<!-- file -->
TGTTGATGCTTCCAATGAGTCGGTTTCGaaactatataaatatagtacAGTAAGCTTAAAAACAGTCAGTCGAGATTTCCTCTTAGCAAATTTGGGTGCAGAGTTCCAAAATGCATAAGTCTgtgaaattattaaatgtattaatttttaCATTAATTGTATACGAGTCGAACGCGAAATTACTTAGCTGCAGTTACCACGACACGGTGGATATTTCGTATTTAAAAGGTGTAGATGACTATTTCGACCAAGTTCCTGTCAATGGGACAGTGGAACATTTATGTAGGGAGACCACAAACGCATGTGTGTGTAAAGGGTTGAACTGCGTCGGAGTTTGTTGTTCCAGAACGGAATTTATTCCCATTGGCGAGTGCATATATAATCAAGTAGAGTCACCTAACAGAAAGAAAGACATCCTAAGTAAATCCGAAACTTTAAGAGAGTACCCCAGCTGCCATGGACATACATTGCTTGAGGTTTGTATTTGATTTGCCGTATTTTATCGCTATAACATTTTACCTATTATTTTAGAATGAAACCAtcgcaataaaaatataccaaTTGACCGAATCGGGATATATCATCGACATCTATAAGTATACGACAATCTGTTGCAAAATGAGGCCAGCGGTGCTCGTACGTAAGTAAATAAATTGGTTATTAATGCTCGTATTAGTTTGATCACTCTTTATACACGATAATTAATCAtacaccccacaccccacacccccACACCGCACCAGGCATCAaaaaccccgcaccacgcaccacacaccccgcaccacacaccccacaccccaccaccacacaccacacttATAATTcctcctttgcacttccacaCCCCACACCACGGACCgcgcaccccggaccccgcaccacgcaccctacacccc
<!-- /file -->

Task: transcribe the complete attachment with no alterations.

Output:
TGTTGATGCTTCCAATGAGTCGGTTTCGaaactatataaatatagtacAGTAAGCTTAAAAACAGTCAGTCGAGATTTCCTCTTAGCAAATTTGGGTGCAGAGTTCCAAAATGCATAAGTCTgtgaaattattaaatgtattaatttttaCATTAATTGTATACGAGTCGAACGCGAAATTACTTAGCTGCAGTTACCACGACACGGTGGATATTTCGTATTTAAAAGGTGTAGATGACTATTTCGACCAAGTTCCTGTCAATGGGACAGTGGAACATTTATGTAGGGAGACCACAAACGCATGTGTGTGTAAAGGGTTGAACTGCGTCGGAGTTTGTTGTTCCAGAACGGAATTTATTCCCATTGGCGAGTGCATATATAATCAAGTAGAGTCACCTAACAGAAAGAAAGACATCCTAAGTAAATCCGAAACTTTAAGAGAGTACCCCAGCTGCCATGGACATACATTGCTTGAGGTTTGTATTTGATTTGCCGTATTTTATCGCTATAACATTTTACCTATTATTTTAGAATGAAACCAtcgcaataaaaatataccaaTTGACCGAATCGGGATATATCATCGACATCTATAAGTATACGACAATCTGTTGCAAAATGAGGCCAGCGGTGCTCGTACGTAAGTAAATAAATTGGTTATTAATGCTCGTATTAGTTTGATCACTCTTTATACACGATAATTAATCAtacaccccacaccccacacccccACACCGCACCAGGCATCAaaaaccccgcaccacgcaccacacaccccgcaccacacaccccacaccccaccaccacacaccacacttATAATTcctcctttgcacttccacaCCCCACACCACGGACCgcgcaccccggaccccgcaccacgcaccctacacccc